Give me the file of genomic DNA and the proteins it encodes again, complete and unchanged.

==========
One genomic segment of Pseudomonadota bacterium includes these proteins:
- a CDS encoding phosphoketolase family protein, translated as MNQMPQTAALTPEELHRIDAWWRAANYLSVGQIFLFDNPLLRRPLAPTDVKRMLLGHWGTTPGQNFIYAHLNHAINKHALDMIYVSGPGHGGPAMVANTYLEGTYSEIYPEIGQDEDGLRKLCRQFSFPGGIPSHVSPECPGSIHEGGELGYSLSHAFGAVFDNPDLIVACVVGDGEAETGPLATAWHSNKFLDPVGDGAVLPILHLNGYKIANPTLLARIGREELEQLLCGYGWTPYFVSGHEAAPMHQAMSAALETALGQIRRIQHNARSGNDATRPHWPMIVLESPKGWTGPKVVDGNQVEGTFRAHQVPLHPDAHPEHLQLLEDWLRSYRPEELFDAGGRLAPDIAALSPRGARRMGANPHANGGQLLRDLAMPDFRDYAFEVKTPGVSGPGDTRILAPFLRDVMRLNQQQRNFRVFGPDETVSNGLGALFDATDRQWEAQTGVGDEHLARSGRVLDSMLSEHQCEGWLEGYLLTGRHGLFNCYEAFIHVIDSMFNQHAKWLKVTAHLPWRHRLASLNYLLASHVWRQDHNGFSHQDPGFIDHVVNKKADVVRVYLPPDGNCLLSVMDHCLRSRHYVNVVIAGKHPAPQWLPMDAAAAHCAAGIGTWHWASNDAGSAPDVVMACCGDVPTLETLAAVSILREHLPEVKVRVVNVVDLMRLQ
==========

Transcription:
One genomic segment of Pseudomonadota bacterium includes these proteins:
- a CDS encoding phosphoketolase family protein, translated as MNQMPQTAALTPEELHRIDAWWRAANYLSVGQIFLFDNPLLRRPLAPTDVKRMLLGHWGTTPGQNFIYAHLNHAINKHALDMIYVSGPGHGGPAMVANTYLEGTYSEIYPEIGQDEDGLRKLCRQFSFPGGIPSHVSPECPGSIHEGGELGYSLSHAFGAVFDNPDLIVACVVGDGEAETGPLATAWHSNKFLDPVGDGAVLPILHLNGYKIANPTLLARIGREELEQLLCGYGWTPYFVSGHEAAPMHQAMSAALETALGQIRRIQHNARSGNDATRPHWPMIVLESPKGWTGPKVVDGNQVEGTFRAHQVPLHPDAHPEHLQLLEDWLRSYRPEELFDAGGRLAPDIAALSPRGARRMGANPHANGGQLLRDLAMPDFRDYAFEVKTPGVSGPGDTRILAPFLRDVMRLNQQQRNFRVFGPDETVSNGLGALFDATDRQWEAQTGVGDEHLARSGRVLDSMLSEHQCEGWLEGYLLTGRHGLFNCYEAFIHVIDSMFNQHAKWLKVTAHLPWRHRLASLNYLLASHVWRQDHNGFSHQDPGFIDHVVNKKADVVRVYLPPDGNCLLSVMDHCLRSRHYVNVVIAGKHPAPQWLPMDAAAAHCAAGIGTWHWASNDAGSAPDVVMACCGDVPTLETLAAVSILREHLPEVKVRVVNVVDLMRLQ